Walking past the sage-scrub open space in the pre-dawn winter twilight, I heard a number of birds singing loudly.  Some sounded like Song Sparrows improvising a different intro and jazzier closing notes—maybe a different song for winter than summer?  Others made me think of extremely musical Spotted Towhees, although Spotteds (and most songbirds) don’t sing…

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Just before my shift started, I walked into the baby bird room at the wildlife rehabilitation center. A distinctive sound ringing through the room—”WEE-urrr, WEE-urrr”—transported me back more than five years and 1,000 miles. The soundtrack of late summer in the pinyon-juniper habitat of our previous home in the Colorado mountains—baby Black-headed Grosbeaks were in…

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They typically nest in large colonies, occasionally numbering in the thousands.  Within these noisy, chattering colonies, they push “neighborliness” to the limit, laying eggs in or even moving their eggs into their neighbors’ nests.  They recognize the voices of their offspring even among thousands of other kids squawking to be fed.  They spy on their…

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Naming a species a “least” this-or-that or a “lesser” such-and-such smacks a bit of disparagement.  The bird exists only in relationship to a larger/greater/“better” bird.  The Lesser Goldfinch’s comparator is its Spinus congener, the American Goldfinch.  In this context, the Lesser Goldfinch comes up short in several ways.  It measures ½” (10%) shorter and weighs…

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When I set out to write about a species, I start with “What is interesting about this species?”  With hummingbirds, though, what isn’t interesting about them?  The smallest of all birds, most of the hummingbirds seen in California weigh between 0.1 and 0.3 ounces (~2.5 – 4 grams) or less than 5 original M&Ms.  Probably…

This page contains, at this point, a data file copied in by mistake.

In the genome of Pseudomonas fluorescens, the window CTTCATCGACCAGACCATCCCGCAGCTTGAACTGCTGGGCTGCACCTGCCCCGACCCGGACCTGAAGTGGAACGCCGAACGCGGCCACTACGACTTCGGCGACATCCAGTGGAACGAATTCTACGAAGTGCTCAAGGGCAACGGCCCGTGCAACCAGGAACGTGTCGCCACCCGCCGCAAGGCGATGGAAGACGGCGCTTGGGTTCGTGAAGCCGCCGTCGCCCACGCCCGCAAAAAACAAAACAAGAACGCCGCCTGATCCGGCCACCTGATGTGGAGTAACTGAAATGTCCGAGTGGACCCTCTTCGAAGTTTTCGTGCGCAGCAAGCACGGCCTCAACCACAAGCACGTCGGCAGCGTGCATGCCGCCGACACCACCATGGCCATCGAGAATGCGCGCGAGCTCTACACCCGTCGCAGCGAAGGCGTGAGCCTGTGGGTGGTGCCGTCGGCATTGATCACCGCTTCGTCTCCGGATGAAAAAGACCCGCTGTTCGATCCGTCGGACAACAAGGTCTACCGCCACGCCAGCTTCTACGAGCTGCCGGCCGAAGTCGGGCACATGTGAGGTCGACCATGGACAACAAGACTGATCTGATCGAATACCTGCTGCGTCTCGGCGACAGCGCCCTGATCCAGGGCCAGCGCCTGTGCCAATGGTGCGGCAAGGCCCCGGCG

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Here at our beautiful Nature Center in Oceanside we offer programs for all levels of scouts on a variety of subjects.  Furthermore we can assist in acquisition of badges regarding animals, birds, watershed, and environmental concerns. Please contact us at the Buena Vista Audubon Nature Center or Sondra Renwanz (srenwanz@aol.com) for more information.  

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Measure Y (SOAR), a proposition on the November City of Oceanside ballot, simply requires that before agricultural, open space, or parkland can be rezoned to other uses such as dense housing or commercial, the people of Oceanside have a right to vote on the change.  We all pay the costs of sprawl development – traffic…

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While scouting the Great Falls Portage along the Missouri River in 1805, Merriweather Lewis heard an unexpected vocal fanfare from an otherwise familiar bird from the East—a bird then called the “oldfield lark” and now known as the Eastern Meadowlark.  Studying it closely, though, Lewis noted a differently shaped tail; a longer, more curved beak;…

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In the early 1800s, the Passenger Pigeon held the distinction of the most abundant land bird in North America—perhaps in the world—with an estimated population of 3-5 billion individuals. (That’s billion. With a “b.”)  Compare this figure to the present-day North American abundance champion, the Mourning Dove, with estimates ranging from 100-450 million. (With an…

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In the birding world, the look-alike Empidonax flycatchers—affectionately or dejectedly referred to as “empids”—create two non-overlapping groups: those who eagerly rise to the ID challenge (not me) and those who despairingly mutter “empid” and move on (me).  But one empid occupies a rarefied spot in San Diego County:  the Southwestern Willow Flycatcher.   The Willow…

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